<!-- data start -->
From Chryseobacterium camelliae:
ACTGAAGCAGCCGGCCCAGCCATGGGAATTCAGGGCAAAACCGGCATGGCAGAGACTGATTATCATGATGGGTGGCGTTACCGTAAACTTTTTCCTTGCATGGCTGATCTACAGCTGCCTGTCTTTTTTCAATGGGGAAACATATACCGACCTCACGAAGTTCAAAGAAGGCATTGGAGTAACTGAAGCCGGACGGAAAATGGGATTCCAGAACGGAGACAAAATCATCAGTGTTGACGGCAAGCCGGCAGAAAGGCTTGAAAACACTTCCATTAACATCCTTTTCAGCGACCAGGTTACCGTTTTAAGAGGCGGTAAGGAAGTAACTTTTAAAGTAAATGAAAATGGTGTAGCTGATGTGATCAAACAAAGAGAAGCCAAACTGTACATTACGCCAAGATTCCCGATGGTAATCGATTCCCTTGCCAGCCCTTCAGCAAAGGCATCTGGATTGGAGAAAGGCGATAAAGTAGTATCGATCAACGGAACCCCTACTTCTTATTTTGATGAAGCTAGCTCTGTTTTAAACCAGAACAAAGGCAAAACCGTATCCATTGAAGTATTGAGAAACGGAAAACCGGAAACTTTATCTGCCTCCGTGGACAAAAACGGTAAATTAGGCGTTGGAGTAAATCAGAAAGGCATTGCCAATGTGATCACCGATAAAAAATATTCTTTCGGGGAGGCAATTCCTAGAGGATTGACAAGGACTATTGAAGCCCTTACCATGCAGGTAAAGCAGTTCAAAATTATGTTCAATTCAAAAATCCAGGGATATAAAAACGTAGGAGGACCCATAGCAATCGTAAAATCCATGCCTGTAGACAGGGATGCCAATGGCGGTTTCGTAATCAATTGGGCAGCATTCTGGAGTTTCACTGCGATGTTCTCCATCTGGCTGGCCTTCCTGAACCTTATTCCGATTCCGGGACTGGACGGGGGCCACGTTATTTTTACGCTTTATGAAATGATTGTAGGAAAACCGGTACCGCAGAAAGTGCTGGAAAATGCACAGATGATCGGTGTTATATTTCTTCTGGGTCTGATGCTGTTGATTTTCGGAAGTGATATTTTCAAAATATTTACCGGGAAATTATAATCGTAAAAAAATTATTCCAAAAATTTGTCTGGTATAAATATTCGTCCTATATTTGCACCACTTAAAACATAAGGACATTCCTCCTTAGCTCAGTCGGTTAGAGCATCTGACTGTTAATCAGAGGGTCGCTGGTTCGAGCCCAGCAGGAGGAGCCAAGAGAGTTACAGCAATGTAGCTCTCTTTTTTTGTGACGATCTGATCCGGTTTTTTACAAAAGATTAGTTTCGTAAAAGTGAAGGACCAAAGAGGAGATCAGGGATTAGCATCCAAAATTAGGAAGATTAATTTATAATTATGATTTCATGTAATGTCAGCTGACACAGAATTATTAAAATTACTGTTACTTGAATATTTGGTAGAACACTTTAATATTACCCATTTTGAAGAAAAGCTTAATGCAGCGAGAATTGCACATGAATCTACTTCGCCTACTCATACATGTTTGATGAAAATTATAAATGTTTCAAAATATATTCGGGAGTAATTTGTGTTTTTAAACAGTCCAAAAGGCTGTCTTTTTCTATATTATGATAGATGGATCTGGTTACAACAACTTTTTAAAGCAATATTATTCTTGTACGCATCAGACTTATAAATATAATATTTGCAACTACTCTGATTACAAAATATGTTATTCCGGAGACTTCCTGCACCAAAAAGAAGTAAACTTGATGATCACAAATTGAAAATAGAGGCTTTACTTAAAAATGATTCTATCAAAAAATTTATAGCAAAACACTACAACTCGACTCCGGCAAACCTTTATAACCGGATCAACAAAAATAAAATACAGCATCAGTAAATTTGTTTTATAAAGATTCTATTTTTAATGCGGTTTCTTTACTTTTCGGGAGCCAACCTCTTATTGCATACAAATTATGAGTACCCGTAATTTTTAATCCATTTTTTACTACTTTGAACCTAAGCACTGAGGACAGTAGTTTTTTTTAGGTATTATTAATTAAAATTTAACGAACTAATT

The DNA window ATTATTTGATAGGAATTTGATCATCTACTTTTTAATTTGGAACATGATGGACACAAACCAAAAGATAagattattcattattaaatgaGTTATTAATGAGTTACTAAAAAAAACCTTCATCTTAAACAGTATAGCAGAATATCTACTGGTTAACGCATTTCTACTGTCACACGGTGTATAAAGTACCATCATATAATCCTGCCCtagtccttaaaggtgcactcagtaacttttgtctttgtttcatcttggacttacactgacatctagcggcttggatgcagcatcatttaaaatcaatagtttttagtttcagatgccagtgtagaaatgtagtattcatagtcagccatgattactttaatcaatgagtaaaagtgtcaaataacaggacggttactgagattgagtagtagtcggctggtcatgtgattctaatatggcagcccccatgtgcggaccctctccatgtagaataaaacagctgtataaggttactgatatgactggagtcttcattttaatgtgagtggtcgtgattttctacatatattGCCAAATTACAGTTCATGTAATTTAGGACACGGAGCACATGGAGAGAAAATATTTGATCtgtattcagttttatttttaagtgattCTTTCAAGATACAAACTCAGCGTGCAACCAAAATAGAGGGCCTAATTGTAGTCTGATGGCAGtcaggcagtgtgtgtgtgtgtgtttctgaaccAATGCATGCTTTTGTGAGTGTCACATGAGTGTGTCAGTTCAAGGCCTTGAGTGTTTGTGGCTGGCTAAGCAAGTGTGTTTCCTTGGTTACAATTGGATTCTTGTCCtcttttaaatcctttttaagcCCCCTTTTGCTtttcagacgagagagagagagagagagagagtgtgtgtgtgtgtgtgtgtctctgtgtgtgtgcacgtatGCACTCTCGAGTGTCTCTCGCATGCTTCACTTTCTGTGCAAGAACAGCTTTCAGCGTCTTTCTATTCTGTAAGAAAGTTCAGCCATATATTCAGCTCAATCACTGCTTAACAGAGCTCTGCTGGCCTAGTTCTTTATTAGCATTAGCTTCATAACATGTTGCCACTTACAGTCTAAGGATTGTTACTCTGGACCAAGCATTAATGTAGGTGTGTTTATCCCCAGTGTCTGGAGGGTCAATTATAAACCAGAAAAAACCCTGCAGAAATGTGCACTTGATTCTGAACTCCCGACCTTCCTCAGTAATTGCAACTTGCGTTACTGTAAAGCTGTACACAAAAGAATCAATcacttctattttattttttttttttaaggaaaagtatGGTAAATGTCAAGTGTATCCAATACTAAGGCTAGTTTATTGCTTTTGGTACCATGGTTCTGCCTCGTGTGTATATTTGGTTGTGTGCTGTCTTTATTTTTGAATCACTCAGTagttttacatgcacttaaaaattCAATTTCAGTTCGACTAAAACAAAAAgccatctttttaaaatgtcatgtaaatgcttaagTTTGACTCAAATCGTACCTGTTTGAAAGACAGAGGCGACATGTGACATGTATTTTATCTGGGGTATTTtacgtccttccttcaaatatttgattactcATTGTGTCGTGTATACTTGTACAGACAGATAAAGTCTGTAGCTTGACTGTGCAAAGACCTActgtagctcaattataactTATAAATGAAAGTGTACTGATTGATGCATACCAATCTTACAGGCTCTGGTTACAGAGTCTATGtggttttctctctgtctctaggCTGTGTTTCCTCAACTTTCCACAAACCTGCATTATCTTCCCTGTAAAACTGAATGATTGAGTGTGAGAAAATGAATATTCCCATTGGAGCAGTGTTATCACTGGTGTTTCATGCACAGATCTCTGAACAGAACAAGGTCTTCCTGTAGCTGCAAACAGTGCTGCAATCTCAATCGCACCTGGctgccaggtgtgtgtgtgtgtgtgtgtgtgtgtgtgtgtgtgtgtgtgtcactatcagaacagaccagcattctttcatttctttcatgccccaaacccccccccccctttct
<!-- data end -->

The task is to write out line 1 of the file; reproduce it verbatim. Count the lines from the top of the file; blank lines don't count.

From Chryseobacterium camelliae: